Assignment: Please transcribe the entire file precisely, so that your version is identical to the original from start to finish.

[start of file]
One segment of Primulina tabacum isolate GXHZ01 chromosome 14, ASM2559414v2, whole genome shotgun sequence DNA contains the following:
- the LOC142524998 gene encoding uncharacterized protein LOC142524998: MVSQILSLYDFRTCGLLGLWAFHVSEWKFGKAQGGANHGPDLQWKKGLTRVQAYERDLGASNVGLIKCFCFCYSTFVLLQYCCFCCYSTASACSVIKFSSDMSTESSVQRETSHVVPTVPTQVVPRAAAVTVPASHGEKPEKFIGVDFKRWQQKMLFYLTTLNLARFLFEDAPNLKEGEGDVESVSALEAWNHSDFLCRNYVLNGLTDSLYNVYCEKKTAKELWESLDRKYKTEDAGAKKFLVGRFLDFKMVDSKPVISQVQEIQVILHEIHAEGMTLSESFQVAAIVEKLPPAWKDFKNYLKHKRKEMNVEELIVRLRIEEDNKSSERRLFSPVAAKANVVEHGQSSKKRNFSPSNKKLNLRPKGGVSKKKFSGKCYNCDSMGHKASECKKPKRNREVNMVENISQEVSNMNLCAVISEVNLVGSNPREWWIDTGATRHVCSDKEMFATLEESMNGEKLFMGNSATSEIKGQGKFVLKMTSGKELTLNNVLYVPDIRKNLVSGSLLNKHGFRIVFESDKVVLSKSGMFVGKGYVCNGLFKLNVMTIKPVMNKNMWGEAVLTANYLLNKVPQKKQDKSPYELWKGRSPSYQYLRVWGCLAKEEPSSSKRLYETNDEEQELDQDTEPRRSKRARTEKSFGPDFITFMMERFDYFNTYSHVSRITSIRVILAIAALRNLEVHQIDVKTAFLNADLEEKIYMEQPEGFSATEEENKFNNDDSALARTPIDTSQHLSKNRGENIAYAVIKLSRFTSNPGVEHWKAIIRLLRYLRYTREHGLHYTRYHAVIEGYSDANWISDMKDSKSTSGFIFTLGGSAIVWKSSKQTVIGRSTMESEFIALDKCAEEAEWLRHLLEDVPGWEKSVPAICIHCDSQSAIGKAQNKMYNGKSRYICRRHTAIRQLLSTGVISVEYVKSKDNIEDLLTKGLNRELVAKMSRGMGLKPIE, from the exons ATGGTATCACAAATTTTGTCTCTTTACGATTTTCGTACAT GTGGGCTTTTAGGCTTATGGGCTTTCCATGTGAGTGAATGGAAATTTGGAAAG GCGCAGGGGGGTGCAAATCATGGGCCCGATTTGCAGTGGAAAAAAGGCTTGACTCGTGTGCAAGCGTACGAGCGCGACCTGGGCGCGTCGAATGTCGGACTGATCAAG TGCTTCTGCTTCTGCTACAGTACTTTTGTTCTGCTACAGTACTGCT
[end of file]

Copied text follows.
One segment of Primulina tabacum isolate GXHZ01 chromosome 14, ASM2559414v2, whole genome shotgun sequence DNA contains the following:
- the LOC142524998 gene encoding uncharacterized protein LOC142524998: MVSQILSLYDFRTCGLLGLWAFHVSEWKFGKAQGGANHGPDLQWKKGLTRVQAYERDLGASNVGLIKCFCFCYSTFVLLQYCCFCCYSTASACSVIKFSSDMSTESSVQRETSHVVPTVPTQVVPRAAAVTVPASHGEKPEKFIGVDFKRWQQKMLFYLTTLNLARFLFEDAPNLKEGEGDVESVSALEAWNHSDFLCRNYVLNGLTDSLYNVYCEKKTAKELWESLDRKYKTEDAGAKKFLVGRFLDFKMVDSKPVISQVQEIQVILHEIHAEGMTLSESFQVAAIVEKLPPAWKDFKNYLKHKRKEMNVEELIVRLRIEEDNKSSERRLFSPVAAKANVVEHGQSSKKRNFSPSNKKLNLRPKGGVSKKKFSGKCYNCDSMGHKASECKKPKRNREVNMVENISQEVSNMNLCAVISEVNLVGSNPREWWIDTGATRHVCSDKEMFATLEESMNGEKLFMGNSATSEIKGQGKFVLKMTSGKELTLNNVLYVPDIRKNLVSGSLLNKHGFRIVFESDKVVLSKSGMFVGKGYVCNGLFKLNVMTIKPVMNKNMWGEAVLTANYLLNKVPQKKQDKSPYELWKGRSPSYQYLRVWGCLAKEEPSSSKRLYETNDEEQELDQDTEPRRSKRARTEKSFGPDFITFMMERFDYFNTYSHVSRITSIRVILAIAALRNLEVHQIDVKTAFLNADLEEKIYMEQPEGFSATEEENKFNNDDSALARTPIDTSQHLSKNRGENIAYAVIKLSRFTSNPGVEHWKAIIRLLRYLRYTREHGLHYTRYHAVIEGYSDANWISDMKDSKSTSGFIFTLGGSAIVWKSSKQTVIGRSTMESEFIALDKCAEEAEWLRHLLEDVPGWEKSVPAICIHCDSQSAIGKAQNKMYNGKSRYICRRHTAIRQLLSTGVISVEYVKSKDNIEDLLTKGLNRELVAKMSRGMGLKPIE, from the exons ATGGTATCACAAATTTTGTCTCTTTACGATTTTCGTACAT GTGGGCTTTTAGGCTTATGGGCTTTCCATGTGAGTGAATGGAAATTTGGAAAG GCGCAGGGGGGTGCAAATCATGGGCCCGATTTGCAGTGGAAAAAAGGCTTGACTCGTGTGCAAGCGTACGAGCGCGACCTGGGCGCGTCGAATGTCGGACTGATCAAG TGCTTCTGCTTCTGCTACAGTACTTTTGTTCTGCTACAGTACTGCT